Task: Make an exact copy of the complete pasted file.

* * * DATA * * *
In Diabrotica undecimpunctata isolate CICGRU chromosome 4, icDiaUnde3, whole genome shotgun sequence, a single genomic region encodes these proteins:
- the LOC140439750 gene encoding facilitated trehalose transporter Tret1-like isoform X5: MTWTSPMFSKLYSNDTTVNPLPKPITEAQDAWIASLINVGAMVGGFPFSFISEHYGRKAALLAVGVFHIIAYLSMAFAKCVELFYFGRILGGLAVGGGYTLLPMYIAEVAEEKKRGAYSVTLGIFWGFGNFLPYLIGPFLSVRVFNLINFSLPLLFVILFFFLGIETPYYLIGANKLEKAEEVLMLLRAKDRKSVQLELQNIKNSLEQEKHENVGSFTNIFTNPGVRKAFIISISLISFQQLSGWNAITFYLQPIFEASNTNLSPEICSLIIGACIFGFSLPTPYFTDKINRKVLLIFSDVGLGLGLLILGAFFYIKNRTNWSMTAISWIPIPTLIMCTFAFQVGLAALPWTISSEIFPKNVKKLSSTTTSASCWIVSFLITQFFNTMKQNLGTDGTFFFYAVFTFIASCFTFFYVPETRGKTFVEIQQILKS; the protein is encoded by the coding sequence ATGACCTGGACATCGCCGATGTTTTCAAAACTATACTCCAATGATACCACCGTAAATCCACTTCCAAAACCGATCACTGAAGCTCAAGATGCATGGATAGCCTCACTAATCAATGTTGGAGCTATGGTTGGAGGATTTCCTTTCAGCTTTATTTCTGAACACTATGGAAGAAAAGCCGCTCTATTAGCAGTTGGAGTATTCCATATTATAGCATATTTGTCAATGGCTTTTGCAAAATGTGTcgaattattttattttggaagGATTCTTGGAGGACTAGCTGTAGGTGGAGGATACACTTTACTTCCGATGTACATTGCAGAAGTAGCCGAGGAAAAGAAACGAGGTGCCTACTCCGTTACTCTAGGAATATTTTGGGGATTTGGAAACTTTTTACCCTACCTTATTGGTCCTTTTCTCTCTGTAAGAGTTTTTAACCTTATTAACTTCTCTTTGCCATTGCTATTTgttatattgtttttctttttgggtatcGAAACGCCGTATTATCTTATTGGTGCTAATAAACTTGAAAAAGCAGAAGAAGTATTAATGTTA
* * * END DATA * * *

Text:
In Diabrotica undecimpunctata isolate CICGRU chromosome 4, icDiaUnde3, whole genome shotgun sequence, a single genomic region encodes these proteins:
- the LOC140439750 gene encoding facilitated trehalose transporter Tret1-like isoform X5: MTWTSPMFSKLYSNDTTVNPLPKPITEAQDAWIASLINVGAMVGGFPFSFISEHYGRKAALLAVGVFHIIAYLSMAFAKCVELFYFGRILGGLAVGGGYTLLPMYIAEVAEEKKRGAYSVTLGIFWGFGNFLPYLIGPFLSVRVFNLINFSLPLLFVILFFFLGIETPYYLIGANKLEKAEEVLMLLRAKDRKSVQLELQNIKNSLEQEKHENVGSFTNIFTNPGVRKAFIISISLISFQQLSGWNAITFYLQPIFEASNTNLSPEICSLIIGACIFGFSLPTPYFTDKINRKVLLIFSDVGLGLGLLILGAFFYIKNRTNWSMTAISWIPIPTLIMCTFAFQVGLAALPWTISSEIFPKNVKKLSSTTTSASCWIVSFLITQFFNTMKQNLGTDGTFFFYAVFTFIASCFTFFYVPETRGKTFVEIQQILKS; the protein is encoded by the coding sequence ATGACCTGGACATCGCCGATGTTTTCAAAACTATACTCCAATGATACCACCGTAAATCCACTTCCAAAACCGATCACTGAAGCTCAAGATGCATGGATAGCCTCACTAATCAATGTTGGAGCTATGGTTGGAGGATTTCCTTTCAGCTTTATTTCTGAACACTATGGAAGAAAAGCCGCTCTATTAGCAGTTGGAGTATTCCATATTATAGCATATTTGTCAATGGCTTTTGCAAAATGTGTcgaattattttattttggaagGATTCTTGGAGGACTAGCTGTAGGTGGAGGATACACTTTACTTCCGATGTACATTGCAGAAGTAGCCGAGGAAAAGAAACGAGGTGCCTACTCCGTTACTCTAGGAATATTTTGGGGATTTGGAAACTTTTTACCCTACCTTATTGGTCCTTTTCTCTCTGTAAGAGTTTTTAACCTTATTAACTTCTCTTTGCCATTGCTATTTgttatattgtttttctttttgggtatcGAAACGCCGTATTATCTTATTGGTGCTAATAAACTTGAAAAAGCAGAAGAAGTATTAATGTTA